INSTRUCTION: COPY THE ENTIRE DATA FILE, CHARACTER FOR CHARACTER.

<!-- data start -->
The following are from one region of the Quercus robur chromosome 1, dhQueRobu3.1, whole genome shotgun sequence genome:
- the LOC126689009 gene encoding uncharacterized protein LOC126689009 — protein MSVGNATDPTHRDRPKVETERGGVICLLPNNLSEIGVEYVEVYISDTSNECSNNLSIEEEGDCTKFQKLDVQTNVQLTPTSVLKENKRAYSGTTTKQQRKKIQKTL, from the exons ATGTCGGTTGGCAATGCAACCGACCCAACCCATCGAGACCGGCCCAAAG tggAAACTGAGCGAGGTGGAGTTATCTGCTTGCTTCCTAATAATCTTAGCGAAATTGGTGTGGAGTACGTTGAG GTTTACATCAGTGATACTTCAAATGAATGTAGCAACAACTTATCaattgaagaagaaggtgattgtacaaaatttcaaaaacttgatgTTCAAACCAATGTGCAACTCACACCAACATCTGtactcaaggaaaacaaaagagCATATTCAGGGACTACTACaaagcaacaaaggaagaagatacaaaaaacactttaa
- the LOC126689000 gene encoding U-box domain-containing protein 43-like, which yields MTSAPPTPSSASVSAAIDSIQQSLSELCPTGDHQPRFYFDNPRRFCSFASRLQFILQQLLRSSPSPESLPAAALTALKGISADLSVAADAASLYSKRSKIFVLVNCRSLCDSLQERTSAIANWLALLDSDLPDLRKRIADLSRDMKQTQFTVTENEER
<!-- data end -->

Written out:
The following are from one region of the Quercus robur chromosome 1, dhQueRobu3.1, whole genome shotgun sequence genome:
- the LOC126689009 gene encoding uncharacterized protein LOC126689009 — protein MSVGNATDPTHRDRPKVETERGGVICLLPNNLSEIGVEYVEVYISDTSNECSNNLSIEEEGDCTKFQKLDVQTNVQLTPTSVLKENKRAYSGTTTKQQRKKIQKTL, from the exons ATGTCGGTTGGCAATGCAACCGACCCAACCCATCGAGACCGGCCCAAAG tggAAACTGAGCGAGGTGGAGTTATCTGCTTGCTTCCTAATAATCTTAGCGAAATTGGTGTGGAGTACGTTGAG GTTTACATCAGTGATACTTCAAATGAATGTAGCAACAACTTATCaattgaagaagaaggtgattgtacaaaatttcaaaaacttgatgTTCAAACCAATGTGCAACTCACACCAACATCTGtactcaaggaaaacaaaagagCATATTCAGGGACTACTACaaagcaacaaaggaagaagatacaaaaaacactttaa
- the LOC126689000 gene encoding U-box domain-containing protein 43-like, which yields MTSAPPTPSSASVSAAIDSIQQSLSELCPTGDHQPRFYFDNPRRFCSFASRLQFILQQLLRSSPSPESLPAAALTALKGISADLSVAADAASLYSKRSKIFVLVNCRSLCDSLQERTSAIANWLALLDSDLPDLRKRIADLSRDMKQTQFTVTENEER